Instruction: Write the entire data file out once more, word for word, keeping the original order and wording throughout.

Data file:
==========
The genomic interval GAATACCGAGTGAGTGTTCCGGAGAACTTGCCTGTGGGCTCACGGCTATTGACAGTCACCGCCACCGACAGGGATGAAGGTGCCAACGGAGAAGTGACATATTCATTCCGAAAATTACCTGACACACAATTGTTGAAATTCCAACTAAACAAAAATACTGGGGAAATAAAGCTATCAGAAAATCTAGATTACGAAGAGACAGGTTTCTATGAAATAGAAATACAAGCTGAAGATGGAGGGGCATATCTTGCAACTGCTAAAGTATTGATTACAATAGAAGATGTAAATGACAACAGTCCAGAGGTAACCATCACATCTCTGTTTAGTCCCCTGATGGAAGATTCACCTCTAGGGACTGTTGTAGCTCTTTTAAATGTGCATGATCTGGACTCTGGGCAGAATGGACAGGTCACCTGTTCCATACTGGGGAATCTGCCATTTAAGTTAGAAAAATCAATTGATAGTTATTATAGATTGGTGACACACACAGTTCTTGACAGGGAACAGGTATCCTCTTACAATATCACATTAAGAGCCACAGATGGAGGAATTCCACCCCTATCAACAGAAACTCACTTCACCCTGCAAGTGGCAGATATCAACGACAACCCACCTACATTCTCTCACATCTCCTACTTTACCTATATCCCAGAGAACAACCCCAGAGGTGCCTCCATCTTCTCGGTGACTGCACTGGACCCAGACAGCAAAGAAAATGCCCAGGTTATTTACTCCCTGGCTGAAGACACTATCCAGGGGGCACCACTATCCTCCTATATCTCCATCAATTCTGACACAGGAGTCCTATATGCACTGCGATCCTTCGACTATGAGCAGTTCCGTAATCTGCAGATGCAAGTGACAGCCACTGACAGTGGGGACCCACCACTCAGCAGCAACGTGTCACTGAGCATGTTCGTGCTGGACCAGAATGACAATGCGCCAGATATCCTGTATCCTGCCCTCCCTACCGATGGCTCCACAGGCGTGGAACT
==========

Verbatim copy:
The genomic interval GAATACCGAGTGAGTGTTCCGGAGAACTTGCCTGTGGGCTCACGGCTATTGACAGTCACCGCCACCGACAGGGATGAAGGTGCCAACGGAGAAGTGACATATTCATTCCGAAAATTACCTGACACACAATTGTTGAAATTCCAACTAAACAAAAATACTGGGGAAATAAAGCTATCAGAAAATCTAGATTACGAAGAGACAGGTTTCTATGAAATAGAAATACAAGCTGAAGATGGAGGGGCATATCTTGCAACTGCTAAAGTATTGATTACAATAGAAGATGTAAATGACAACAGTCCAGAGGTAACCATCACATCTCTGTTTAGTCCCCTGATGGAAGATTCACCTCTAGGGACTGTTGTAGCTCTTTTAAATGTGCATGATCTGGACTCTGGGCAGAATGGACAGGTCACCTGTTCCATACTGGGGAATCTGCCATTTAAGTTAGAAAAATCAATTGATAGTTATTATAGATTGGTGACACACACAGTTCTTGACAGGGAACAGGTATCCTCTTACAATATCACATTAAGAGCCACAGATGGAGGAATTCCACCCCTATCAACAGAAACTCACTTCACCCTGCAAGTGGCAGATATCAACGACAACCCACCTACATTCTCTCACATCTCCTACTTTACCTATATCCCAGAGAACAACCCCAGAGGTGCCTCCATCTTCTCGGTGACTGCACTGGACCCAGACAGCAAAGAAAATGCCCAGGTTATTTACTCCCTGGCTGAAGACACTATCCAGGGGGCACCACTATCCTCCTATATCTCCATCAATTCTGACACAGGAGTCCTATATGCACTGCGATCCTTCGACTATGAGCAGTTCCGTAATCTGCAGATGCAAGTGACAGCCACTGACAGTGGGGACCCACCACTCAGCAGCAACGTGTCACTGAGCATGTTCGTGCTGGACCAGAATGACAATGCGCCAGATATCCTGTATCCTGCCCTCCCTACCGATGGCTCCACAGGCGTGGAACT